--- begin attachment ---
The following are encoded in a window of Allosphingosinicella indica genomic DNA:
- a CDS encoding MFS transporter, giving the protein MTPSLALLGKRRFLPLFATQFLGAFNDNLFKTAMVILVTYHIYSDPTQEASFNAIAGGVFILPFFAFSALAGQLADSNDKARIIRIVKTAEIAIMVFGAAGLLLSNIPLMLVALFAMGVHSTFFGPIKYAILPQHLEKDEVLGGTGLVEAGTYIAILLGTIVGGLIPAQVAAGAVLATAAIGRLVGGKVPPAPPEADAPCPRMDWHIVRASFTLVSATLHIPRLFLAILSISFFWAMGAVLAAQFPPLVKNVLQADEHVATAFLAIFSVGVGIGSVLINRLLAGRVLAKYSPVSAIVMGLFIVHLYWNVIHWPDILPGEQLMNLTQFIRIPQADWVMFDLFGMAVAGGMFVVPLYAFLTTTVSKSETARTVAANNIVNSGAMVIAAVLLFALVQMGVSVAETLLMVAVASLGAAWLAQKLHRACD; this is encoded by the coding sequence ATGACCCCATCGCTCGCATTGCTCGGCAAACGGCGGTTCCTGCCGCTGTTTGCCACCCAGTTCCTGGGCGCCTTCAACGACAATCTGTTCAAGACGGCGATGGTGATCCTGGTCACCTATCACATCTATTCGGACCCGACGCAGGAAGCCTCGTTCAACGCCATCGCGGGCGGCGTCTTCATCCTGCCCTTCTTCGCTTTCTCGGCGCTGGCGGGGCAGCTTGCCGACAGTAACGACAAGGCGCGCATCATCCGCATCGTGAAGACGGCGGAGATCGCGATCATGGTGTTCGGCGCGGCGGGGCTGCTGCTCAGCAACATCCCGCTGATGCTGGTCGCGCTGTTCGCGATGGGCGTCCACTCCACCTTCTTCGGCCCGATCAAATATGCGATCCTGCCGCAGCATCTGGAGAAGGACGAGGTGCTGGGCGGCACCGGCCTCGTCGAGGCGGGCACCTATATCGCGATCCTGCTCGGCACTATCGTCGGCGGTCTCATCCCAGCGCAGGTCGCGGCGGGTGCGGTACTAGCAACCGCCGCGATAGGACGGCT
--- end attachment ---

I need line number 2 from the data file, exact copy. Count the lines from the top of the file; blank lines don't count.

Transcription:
- a CDS encoding MFS transporter, giving the protein MTPSLALLGKRRFLPLFATQFLGAFNDNLFKTAMVILVTYHIYSDPTQEASFNAIAGGVFILPFFAFSALAGQLADSNDKARIIRIVKTAEIAIMVFGAAGLLLSNIPLMLVALFAMGVHSTFFGPIKYAILPQHLEKDEVLGGTGLVEAGTYIAILLGTIVGGLIPAQVAAGAVLATAAIGRLVGGKVPPAPPEADAPCPRMDWHIVRASFTLVSATLHIPRLFLAILSISFFWAMGAVLAAQFPPLVKNVLQADEHVATAFLAIFSVGVGIGSVLINRLLAGRVLAKYSPVSAIVMGLFIVHLYWNVIHWPDILPGEQLMNLTQFIRIPQADWVMFDLFGMAVAGGMFVVPLYAFLTTTVSKSETARTVAANNIVNSGAMVIAAVLLFALVQMGVSVAETLLMVAVASLGAAWLAQKLHRACD; this is encoded by the coding sequence ATGACCCCATCGCTCGCATTGCTCGGCAAACGGCGGTTCCTGCCGCTGTTTGCCACCCAGTTCCTGGGCGCCTTCAACGACAATCTGTTCAAGACGGCGATGGTGATCCTGGTCACCTATCACATCTATTCGGACCCGACGCAGGAAGCCTCGTTCAACGCCATCGCGGGCGGCGTCTTCATCCTGCCCTTCTTCGCTTTCTCGGCGCTGGCGGGGCAGCTTGCCGACAGTAACGACAAGGCGCGCATCATCCGCATCGTGAAGACGGCGGAGATCGCGATCATGGTGTTCGGCGCGGCGGGGCTGCTGCTCAGCAACATCCCGCTGATGCTGGTCGCGCTGTTCGCGATGGGCGTCCACTCCACCTTCTTCGGCCCGATCAAATATGCGATCCTGCCGCAGCATCTGGAGAAGGACGAGGTGCTGGGCGGCACCGGCCTCGTCGAGGCGGGCACCTATATCGCGATCCTGCTCGGCACTATCGTCGGCGGTCTCATCCCAGCGCAGGTCGCGGCGGGTGCGGTACTAGCAACCGCCGCGATAGGACGGCT